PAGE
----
Europe may be famous for cheap flights and dense rail networks, but the European Ramblers’ Association prefers a slightly different approach. The group’s long-distance walking paths cover 12 different routes across the continent, spanning bitterly cold routes through the Arctic Circle to baking hot deserts at the northern tip of Africa.

It’s hard to think about now, but these footpaths would have been used by most of the population as their sole means of transport. Even in the 19th century, when the industrial revolution made traveling long distances far easier, walking remained popular as romantic poets celebrated its positive effect on the self. These footpaths capture deep cultural and historical links throughout the continent.

The longest route stretches a staggering 11,800 kilometers (7,332 miles). The E4 route takes you from Tarifa in Spain, through Grenoble in France, up round to Budapest, before moving down through the Balkans through Belgrade, Sofia, then rounding off in Larnaca on the southern coast of Cyprus. Greece’s ministry of tourism recommends completing the route between mid-May and early October, due to the warm dry summers that are more conducive to walking than the cold, and the fact that in winter months many villages are uninhabited, which makes it harder to find accommodation.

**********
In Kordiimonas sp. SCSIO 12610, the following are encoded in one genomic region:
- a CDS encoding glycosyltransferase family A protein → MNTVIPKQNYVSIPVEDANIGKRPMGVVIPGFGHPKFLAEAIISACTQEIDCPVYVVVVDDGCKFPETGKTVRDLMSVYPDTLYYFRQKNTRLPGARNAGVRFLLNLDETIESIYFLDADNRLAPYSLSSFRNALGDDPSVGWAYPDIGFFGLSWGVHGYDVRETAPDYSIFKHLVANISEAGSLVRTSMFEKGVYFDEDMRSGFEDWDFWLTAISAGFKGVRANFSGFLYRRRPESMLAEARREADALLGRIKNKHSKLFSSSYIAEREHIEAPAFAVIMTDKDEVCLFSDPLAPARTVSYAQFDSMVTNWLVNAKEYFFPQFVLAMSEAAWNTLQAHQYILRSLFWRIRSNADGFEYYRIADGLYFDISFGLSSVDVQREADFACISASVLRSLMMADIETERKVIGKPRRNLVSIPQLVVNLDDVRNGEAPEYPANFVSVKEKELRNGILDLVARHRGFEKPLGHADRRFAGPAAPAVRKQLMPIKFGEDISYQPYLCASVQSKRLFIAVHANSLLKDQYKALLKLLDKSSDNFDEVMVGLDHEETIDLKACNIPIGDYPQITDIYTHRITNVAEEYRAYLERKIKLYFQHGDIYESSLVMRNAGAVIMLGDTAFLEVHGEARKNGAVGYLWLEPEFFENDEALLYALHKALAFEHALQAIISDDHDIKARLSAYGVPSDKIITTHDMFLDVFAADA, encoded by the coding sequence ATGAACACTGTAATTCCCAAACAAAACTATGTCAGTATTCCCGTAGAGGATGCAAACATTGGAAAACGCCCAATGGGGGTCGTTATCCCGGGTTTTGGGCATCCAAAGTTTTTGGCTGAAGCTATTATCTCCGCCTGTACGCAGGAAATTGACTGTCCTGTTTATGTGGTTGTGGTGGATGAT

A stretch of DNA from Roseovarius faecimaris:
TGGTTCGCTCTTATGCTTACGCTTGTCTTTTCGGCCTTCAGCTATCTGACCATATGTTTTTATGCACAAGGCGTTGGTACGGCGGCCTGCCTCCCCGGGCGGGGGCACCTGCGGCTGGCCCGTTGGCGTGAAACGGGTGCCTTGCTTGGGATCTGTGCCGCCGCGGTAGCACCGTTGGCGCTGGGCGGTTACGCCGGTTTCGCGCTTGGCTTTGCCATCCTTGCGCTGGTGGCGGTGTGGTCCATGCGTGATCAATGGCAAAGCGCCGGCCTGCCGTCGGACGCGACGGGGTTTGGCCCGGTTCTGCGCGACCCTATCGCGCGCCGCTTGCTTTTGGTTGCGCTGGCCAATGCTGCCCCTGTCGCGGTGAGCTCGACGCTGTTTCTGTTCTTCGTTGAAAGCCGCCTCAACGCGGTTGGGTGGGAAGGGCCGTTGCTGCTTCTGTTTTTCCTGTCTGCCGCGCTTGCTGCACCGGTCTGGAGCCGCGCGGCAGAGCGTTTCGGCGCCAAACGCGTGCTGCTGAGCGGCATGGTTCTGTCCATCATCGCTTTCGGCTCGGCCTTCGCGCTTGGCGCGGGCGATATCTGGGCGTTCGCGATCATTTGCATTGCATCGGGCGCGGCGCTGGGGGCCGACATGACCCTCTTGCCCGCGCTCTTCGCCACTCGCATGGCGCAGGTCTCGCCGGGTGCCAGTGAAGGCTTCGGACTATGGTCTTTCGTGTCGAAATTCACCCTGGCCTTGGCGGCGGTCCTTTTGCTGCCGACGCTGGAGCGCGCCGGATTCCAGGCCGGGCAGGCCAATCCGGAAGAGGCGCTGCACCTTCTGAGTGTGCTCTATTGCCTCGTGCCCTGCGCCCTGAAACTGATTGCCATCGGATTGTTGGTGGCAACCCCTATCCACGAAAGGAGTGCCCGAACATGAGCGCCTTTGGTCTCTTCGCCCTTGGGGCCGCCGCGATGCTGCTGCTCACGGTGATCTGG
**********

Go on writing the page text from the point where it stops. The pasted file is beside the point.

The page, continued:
Take a look at the map below to get a sense of the E4 (the yellow line):

Map of Europe's long distance walking routes.
Map of Europe's long distance walking routes.

And how long does this mega route take? TrailDino estimates the E4 takes around 520 days. Yup, around a year and five months. It’s safe to say it’s not for the faint of heart.

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“It was an amazing journey and as far as I can tell I was the first person to complete this particular walk,” said John Hayes, who walked the E4 from Tarifa to Budapest in the space of six months. “You can go to wild and wonderful places, not see anyone all day, but spend your evenings indoors with other walkers. You can go from place to place, experience not just the variety of landscape but also different styles of accommodation and food.”

For something a bit easier than the E4, there’s the E12. This is the shortest route from the association and covers around 1,600 kilometers (994 miles). It’s also the newest, and it’s not quite complete yet, but it approximately runs from Ceuta (a Spanish enclave in North Africa) through Barcelona, up through Nice in France, down to Genova before ending in Italy’s Salerno.

Train networks might have made getting around Europe a breeze, but it’s hard to beat the wonders that can be found on a walking tour of Europe.

Photos via Wikimedia Commons